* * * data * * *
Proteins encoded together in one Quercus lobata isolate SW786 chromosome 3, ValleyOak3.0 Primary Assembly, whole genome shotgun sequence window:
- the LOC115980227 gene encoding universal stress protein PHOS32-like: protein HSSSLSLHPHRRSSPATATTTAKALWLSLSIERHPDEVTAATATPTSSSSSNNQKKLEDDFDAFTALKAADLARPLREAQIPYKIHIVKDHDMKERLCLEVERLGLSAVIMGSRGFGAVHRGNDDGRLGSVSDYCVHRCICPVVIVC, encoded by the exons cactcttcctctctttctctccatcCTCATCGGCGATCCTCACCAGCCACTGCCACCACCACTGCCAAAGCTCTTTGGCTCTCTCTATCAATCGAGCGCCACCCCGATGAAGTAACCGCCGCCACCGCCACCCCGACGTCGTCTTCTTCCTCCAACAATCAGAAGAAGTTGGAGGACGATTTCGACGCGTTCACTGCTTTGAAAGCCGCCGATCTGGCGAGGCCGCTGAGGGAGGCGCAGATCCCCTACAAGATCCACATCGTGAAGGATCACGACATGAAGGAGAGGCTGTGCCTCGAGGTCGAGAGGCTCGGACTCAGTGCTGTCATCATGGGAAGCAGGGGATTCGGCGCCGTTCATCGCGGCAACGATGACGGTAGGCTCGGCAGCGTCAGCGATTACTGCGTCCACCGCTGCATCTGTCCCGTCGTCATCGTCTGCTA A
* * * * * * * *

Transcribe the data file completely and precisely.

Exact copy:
Proteins encoded together in one Quercus lobata isolate SW786 chromosome 3, ValleyOak3.0 Primary Assembly, whole genome shotgun sequence window:
- the LOC115980227 gene encoding universal stress protein PHOS32-like: protein HSSSLSLHPHRRSSPATATTTAKALWLSLSIERHPDEVTAATATPTSSSSSNNQKKLEDDFDAFTALKAADLARPLREAQIPYKIHIVKDHDMKERLCLEVERLGLSAVIMGSRGFGAVHRGNDDGRLGSVSDYCVHRCICPVVIVC, encoded by the exons cactcttcctctctttctctccatcCTCATCGGCGATCCTCACCAGCCACTGCCACCACCACTGCCAAAGCTCTTTGGCTCTCTCTATCAATCGAGCGCCACCCCGATGAAGTAACCGCCGCCACCGCCACCCCGACGTCGTCTTCTTCCTCCAACAATCAGAAGAAGTTGGAGGACGATTTCGACGCGTTCACTGCTTTGAAAGCCGCCGATCTGGCGAGGCCGCTGAGGGAGGCGCAGATCCCCTACAAGATCCACATCGTGAAGGATCACGACATGAAGGAGAGGCTGTGCCTCGAGGTCGAGAGGCTCGGACTCAGTGCTGTCATCATGGGAAGCAGGGGATTCGGCGCCGTTCATCGCGGCAACGATGACGGTAGGCTCGGCAGCGTCAGCGATTACTGCGTCCACCGCTGCATCTGTCCCGTCGTCATCGTCTGCTA A